Handling & care
It is a common misconception that a Snapping Turtle may be safely picked up by its tail, with no harm to the animal; in fact, this has a high chance of injuring the turtle, especially the tail itself and the vertebral column. A handler must also be wary of injury to themself. Snapping turtles are aptly named, as they can snap with amazing speed and power; a full grown snapper can easily nip off a finger. The safest method, of course, is to avoid handling a snapper at all. If moving it is absolutely necessary, scooping and lifting the turtle just off the ground with a shovel (especially a snow shovel), if done quickly, may be safest and easiest for all concerned parties.
Lifting the turtle with the hands is difficult. Some snappers can stretch their necks halfway back across their own carapace. Manual lifting (which should be done only if no other options are available) is best accomplished by sliding fingers behind the turtle's hind legs, with the tail between the hands and gripping the turtle between the fingers and thumbs. The handler then proceeds to lift the turtle only just off the ground. The turtle will probably squirm and try to dislodge the handler's hands with its hind legs. Even a small snapper is relatively powerful for its size, with long sharp claws; further, due to their aquatic inclinations these turtles are often slimy and wet, and they are good at causing prospective handlers to lose their grip. In any case that a snapping turtle must be handled, it is best to have the turtle on the ground or very close. Wild turtles may be covered with a smelly pond slime and may also defecate, urinate, or musk on a handler.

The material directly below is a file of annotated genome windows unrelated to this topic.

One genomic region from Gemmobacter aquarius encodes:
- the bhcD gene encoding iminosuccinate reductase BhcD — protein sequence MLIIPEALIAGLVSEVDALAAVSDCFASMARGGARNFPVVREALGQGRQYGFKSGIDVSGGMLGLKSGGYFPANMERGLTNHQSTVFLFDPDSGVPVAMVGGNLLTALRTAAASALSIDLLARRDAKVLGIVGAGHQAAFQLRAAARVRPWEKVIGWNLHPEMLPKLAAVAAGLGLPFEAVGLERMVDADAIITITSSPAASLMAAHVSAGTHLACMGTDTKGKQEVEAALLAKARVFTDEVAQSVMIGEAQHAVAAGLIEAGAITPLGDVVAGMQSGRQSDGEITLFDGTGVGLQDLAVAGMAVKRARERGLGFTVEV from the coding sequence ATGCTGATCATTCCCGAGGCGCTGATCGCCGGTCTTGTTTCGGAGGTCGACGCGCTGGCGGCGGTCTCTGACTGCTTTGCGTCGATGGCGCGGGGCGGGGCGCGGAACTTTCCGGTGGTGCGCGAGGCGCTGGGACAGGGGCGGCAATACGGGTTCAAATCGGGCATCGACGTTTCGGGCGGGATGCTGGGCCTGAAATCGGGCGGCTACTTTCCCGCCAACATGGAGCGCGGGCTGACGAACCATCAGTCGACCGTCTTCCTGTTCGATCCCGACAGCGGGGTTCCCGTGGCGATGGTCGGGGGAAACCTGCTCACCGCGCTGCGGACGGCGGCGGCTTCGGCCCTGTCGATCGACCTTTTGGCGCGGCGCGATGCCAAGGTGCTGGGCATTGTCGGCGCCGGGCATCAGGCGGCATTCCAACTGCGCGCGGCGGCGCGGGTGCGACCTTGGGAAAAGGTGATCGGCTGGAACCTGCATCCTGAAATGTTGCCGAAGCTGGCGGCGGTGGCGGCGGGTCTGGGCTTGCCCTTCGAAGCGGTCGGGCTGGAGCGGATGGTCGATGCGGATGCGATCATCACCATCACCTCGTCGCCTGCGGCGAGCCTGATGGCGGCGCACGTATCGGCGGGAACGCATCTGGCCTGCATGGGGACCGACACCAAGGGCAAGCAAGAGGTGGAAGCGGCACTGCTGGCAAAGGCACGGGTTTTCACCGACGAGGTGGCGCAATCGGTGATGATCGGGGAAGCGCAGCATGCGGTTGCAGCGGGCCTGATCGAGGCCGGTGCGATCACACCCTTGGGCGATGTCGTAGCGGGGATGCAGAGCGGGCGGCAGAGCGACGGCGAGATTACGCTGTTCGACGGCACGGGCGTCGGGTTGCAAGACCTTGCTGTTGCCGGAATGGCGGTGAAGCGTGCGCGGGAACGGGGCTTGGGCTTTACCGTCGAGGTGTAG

When raised in captivity, a snapper may sometimes become docile and show preference for its keeper. It may show signs of recognizing individual people and will seek out those whose company it tolerates. Some can be taught to obey simple commands, but this can be a long process, as snapping turtles display the stubborn nature that is a defining characteristic of all turtle species. Common snappers kept as pets can become quite corpulent (up to 39 kg, or 86 lb); and even properly fed individuals may be difficult to move without their cooperation - and moving may become essential, as turtles require frequent water changes to remain content and healthy.